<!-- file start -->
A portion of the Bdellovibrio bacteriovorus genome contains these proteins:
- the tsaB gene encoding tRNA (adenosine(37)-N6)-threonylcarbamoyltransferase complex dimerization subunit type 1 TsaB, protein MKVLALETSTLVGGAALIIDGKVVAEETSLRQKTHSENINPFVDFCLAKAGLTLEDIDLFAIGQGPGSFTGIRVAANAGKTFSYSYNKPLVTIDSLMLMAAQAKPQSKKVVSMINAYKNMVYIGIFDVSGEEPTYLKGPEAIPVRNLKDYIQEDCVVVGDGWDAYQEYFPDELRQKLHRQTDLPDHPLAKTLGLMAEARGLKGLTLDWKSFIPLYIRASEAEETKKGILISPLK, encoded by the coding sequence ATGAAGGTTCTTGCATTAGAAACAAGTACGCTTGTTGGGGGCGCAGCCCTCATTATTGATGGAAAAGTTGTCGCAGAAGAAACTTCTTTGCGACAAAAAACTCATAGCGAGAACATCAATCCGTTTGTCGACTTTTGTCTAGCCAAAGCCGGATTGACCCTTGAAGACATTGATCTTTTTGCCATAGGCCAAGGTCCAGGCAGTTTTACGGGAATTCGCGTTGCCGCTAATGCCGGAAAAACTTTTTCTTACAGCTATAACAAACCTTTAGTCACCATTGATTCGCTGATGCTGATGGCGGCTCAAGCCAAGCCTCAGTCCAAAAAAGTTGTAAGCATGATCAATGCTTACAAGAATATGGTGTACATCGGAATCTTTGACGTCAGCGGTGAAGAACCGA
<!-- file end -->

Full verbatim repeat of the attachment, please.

A portion of the Bdellovibrio bacteriovorus genome contains these proteins:
- the tsaB gene encoding tRNA (adenosine(37)-N6)-threonylcarbamoyltransferase complex dimerization subunit type 1 TsaB, protein MKVLALETSTLVGGAALIIDGKVVAEETSLRQKTHSENINPFVDFCLAKAGLTLEDIDLFAIGQGPGSFTGIRVAANAGKTFSYSYNKPLVTIDSLMLMAAQAKPQSKKVVSMINAYKNMVYIGIFDVSGEEPTYLKGPEAIPVRNLKDYIQEDCVVVGDGWDAYQEYFPDELRQKLHRQTDLPDHPLAKTLGLMAEARGLKGLTLDWKSFIPLYIRASEAEETKKGILISPLK, encoded by the coding sequence ATGAAGGTTCTTGCATTAGAAACAAGTACGCTTGTTGGGGGCGCAGCCCTCATTATTGATGGAAAAGTTGTCGCAGAAGAAACTTCTTTGCGACAAAAAACTCATAGCGAGAACATCAATCCGTTTGTCGACTTTTGTCTAGCCAAAGCCGGATTGACCCTTGAAGACATTGATCTTTTTGCCATAGGCCAAGGTCCAGGCAGTTTTACGGGAATTCGCGTTGCCGCTAATGCCGGAAAAACTTTTTCTTACAGCTATAACAAACCTTTAGTCACCATTGATTCGCTGATGCTGATGGCGGCTCAAGCCAAGCCTCAGTCCAAAAAAGTTGTAAGCATGATCAATGCTTACAAGAATATGGTGTACATCGGAATCTTTGACGTCAGCGGTGAAGAACCGA